Roberts urges pay raises for judges
From Bill Mears
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WASHINGTON (CNN) -- Chief Justice John Roberts picked up where his late predecessor had left off, declaring in his first year-end report that the problem of pay for judges "has gotten worse, not better."
The remarks came in a nine-page assessment of the federal judiciary, a tradition for chief justices begun 30 years ago.
Roberts, who took over leadership of the high court in late September, used strong language to urge Congress to boost judicial salaries. He called current pay levels "a direct threat to judicial independence."
"Every time a judge leaves the bench for a higher-paying job, the independence fostered by life tenure is weakened," wrote Roberts. "Every time a potential nominee refuses to be considered, the pool of candidates from which judges are selected narrows."
Roberts said that even an immediate 30-percent raise would, after inflation, return them only to what they were making in 1969.
According to the Administrative Office of the U.S. Courts, District Court judges will earn $162,500 in 2006, the same as members of Congress, and Circuit Court judges will earn $175,100.
While noting that Congress must juggle other budget concerns, Roberts said that his predecessor, William Rehnquist, pushed the issue aggressively for two decades. Rehnquist died in September after 33 years on the high court, 19 of them as chief justice.
The new chief noted that, in a 2002 year-end report, Rehnquist said Congress' lack of action on the issue made him feel like he was "beating a dead horse."
Since 1990, 92 federal judges have left the bench, 59 of them going into private practice, where they are typically able to command higher salaries.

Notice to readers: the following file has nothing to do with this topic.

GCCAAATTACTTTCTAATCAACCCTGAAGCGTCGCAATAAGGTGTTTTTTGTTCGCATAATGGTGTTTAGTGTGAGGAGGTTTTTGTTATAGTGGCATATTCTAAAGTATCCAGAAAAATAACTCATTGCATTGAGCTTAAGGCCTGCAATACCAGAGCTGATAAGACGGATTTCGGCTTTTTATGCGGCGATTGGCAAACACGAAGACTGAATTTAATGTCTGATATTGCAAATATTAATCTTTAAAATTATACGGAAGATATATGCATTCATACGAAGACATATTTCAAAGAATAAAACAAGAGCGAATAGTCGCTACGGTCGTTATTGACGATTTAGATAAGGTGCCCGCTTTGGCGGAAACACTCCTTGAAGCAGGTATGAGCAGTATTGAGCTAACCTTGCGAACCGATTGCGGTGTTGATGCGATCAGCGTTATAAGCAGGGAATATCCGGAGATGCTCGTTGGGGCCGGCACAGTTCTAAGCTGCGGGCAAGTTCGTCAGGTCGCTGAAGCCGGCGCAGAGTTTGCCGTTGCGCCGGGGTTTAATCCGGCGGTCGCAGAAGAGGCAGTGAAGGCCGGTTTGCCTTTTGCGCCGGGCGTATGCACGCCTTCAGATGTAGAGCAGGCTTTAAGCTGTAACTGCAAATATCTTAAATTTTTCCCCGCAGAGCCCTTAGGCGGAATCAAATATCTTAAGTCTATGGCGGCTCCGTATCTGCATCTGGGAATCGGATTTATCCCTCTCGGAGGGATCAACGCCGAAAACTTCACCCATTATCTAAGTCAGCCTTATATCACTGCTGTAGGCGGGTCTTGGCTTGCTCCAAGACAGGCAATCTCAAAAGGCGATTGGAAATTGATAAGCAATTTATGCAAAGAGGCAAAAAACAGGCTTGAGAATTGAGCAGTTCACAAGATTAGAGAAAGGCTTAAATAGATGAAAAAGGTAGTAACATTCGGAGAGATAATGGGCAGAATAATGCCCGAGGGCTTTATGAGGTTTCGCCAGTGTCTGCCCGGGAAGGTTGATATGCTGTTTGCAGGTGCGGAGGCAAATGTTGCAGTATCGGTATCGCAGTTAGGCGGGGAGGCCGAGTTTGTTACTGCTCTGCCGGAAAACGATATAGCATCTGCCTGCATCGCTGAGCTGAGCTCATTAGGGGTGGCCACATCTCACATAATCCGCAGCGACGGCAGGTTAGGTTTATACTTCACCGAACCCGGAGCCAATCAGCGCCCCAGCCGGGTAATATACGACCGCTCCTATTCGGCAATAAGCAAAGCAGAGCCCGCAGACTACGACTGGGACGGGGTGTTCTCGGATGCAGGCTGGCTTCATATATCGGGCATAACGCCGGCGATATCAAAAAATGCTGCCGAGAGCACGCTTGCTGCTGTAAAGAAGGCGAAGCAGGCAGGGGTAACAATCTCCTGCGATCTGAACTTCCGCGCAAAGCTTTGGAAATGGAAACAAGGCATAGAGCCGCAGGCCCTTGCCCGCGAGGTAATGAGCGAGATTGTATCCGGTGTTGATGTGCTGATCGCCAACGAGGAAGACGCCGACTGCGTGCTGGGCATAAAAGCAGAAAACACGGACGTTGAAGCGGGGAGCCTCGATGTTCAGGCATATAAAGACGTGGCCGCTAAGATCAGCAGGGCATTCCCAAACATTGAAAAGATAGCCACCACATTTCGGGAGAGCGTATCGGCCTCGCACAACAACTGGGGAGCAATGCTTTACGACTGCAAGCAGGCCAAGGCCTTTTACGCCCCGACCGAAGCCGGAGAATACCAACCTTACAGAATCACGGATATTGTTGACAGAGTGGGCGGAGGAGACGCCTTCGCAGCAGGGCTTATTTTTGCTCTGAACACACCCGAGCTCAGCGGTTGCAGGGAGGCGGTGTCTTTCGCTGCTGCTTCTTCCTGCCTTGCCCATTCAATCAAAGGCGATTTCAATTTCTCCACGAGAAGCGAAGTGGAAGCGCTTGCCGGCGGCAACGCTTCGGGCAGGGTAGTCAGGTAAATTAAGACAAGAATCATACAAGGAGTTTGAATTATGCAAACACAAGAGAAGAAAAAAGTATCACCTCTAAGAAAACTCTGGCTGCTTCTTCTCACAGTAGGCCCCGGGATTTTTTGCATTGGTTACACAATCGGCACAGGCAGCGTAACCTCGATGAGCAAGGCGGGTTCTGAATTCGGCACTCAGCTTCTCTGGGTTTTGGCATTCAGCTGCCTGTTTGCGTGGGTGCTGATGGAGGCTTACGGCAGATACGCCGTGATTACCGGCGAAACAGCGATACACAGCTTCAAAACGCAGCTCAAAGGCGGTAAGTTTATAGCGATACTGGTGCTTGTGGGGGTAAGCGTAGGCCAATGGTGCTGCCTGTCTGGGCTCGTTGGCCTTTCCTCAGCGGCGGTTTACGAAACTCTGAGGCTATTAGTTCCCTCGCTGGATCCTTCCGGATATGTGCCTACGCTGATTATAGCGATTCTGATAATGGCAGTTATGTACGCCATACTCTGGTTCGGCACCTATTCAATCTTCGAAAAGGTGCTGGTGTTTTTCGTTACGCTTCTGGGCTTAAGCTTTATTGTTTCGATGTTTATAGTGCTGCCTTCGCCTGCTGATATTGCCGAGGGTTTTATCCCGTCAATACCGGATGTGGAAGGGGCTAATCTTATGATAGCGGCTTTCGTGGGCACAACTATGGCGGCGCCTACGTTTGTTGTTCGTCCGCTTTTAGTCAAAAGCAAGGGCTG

The departures are increasing. In the past five years, 37 federal judges have moved on, nine during the last year alone. In the same time period, the overall federal caseload has increased, especially bankruptcy filings.
In other issues, Roberts focused on court security, noting that a U.S. District Court judge's husband was murdered in February by an angry litigant. A month later, an Atlanta inmate was accused of a shooting spree that left a judge, a court reporter and a deputy dead in a county courtroom.
"These attacks underscored the need for all branches of government, state and federal, to improve safety and security for judges and judicial employees, both within and outside courthouses," wrote the chief justice.
And Roberts urged the executive branch to give the judiciary a break on a little-known issue that he said was busting their budgets: rent. The chief justice noted the General Services Administration, which manages federal property used by other agencies, charged the federal courts $926 million in the last fiscal year, but the cost of providing the office space was only $426 million.
About 16 percent of the federal courts' budget went to the GSA for rent, compared to 3 percent for the Justice Department. U.S. courts figures show the executive branch spent less than two-thirds of one-percent of its budget on GSA rent.
"The federal judiciary cannot continue to serve as a profit center for GSA," concluded Roberts.
Roberts was mindful that he has been chief justice for little more than three months, and said he hoped he did not appear presumptuous by stating his views on the judiciary so soon after taking charge.
"It remains for me very much a time for listening rather than speaking," he said.
As chief justice, Roberts has responsibility to lead not only the nine-member court and its approximately 300 employees, but also administrative oversight over the entire federal court system.
The 50-year-old was first nominated in July to fill the still the pending vacancy of retiring Justice Sandra Day O'Connor. After Rehnquist's sudden death, President Bush elevated Roberts to the top spot.
He had been a federal appeals court judge in Washington since 2003 at the time of his selection. Previously, he had been a private attorney, government lawyer and a law clerk to Rehnquist.
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